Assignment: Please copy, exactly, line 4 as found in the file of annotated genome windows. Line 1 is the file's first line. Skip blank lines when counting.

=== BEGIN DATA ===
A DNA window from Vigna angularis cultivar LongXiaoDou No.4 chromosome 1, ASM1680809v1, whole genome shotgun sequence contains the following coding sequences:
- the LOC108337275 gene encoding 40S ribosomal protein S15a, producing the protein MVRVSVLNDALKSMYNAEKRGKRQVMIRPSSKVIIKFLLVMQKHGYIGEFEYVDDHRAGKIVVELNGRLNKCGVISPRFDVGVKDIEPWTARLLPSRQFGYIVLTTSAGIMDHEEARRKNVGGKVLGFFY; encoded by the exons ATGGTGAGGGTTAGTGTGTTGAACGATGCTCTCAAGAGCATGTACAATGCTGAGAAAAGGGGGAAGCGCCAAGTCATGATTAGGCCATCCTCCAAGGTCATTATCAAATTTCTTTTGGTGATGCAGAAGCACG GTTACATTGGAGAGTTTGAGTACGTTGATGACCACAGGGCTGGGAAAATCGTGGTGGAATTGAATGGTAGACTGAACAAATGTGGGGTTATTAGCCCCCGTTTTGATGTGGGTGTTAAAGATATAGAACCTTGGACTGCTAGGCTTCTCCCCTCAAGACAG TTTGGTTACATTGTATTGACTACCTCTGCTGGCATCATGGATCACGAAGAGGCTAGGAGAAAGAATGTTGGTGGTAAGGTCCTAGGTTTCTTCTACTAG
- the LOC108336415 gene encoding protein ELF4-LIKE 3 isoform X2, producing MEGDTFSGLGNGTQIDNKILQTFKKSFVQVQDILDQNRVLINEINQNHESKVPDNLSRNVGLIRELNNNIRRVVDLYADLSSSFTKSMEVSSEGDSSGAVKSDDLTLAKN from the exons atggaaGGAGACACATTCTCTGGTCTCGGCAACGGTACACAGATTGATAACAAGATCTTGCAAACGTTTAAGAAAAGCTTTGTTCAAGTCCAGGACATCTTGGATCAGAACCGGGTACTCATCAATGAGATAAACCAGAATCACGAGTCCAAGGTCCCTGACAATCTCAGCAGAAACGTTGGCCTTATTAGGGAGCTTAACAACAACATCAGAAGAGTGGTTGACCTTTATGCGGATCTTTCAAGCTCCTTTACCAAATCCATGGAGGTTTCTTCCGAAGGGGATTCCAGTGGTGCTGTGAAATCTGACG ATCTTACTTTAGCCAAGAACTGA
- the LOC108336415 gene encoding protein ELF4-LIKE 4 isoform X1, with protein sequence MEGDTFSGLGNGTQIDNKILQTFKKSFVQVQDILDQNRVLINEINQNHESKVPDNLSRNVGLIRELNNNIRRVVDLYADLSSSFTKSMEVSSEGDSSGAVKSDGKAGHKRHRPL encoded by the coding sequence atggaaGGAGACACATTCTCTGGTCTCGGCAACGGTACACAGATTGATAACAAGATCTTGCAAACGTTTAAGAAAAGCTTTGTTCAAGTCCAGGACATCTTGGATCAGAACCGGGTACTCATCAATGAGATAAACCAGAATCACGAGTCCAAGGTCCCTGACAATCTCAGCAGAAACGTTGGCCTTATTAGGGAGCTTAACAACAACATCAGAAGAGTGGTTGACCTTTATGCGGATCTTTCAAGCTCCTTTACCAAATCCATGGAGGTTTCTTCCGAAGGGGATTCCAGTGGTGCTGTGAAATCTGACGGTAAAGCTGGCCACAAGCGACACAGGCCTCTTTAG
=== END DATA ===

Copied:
- the LOC108336415 gene encoding protein ELF4-LIKE 4 isoform X1, with protein sequence MEGDTFSGLGNGTQIDNKILQTFKKSFVQVQDILDQNRVLINEINQNHESKVPDNLSRNVGLIRELNNNIRRVVDLYADLSSSFTKSMEVSSEGDSSGAVKSDGKAGHKRHRPL encoded by the coding sequence atggaaGGAGACACATTCTCTGGTCTCGGCAACGGTACACAGATTGATAACAAGATCTTGCAAACGTTTAAGAAAAGCTTTGTTCAAGTCCAGGACATCTTGGATCAGAACCGGGTACTCATCAATGAGATAAACCAGAATCACGAGTCCAAGGTCCCTGACAATCTCAGCAGAAACGTTGGCCTTATTAGGGAGCTTAACAACAACATCAGAAGAGTGGTTGACCTTTATGCGGATCTTTCAAGCTCCTTTACCAAATCCATGGAGGTTTCTTCCGAAGGGGATTCCAGTGGTGCTGTGAAATCTGACGGTAAAGCTGGCCACAAGCGACACAGGCCTCTTTAG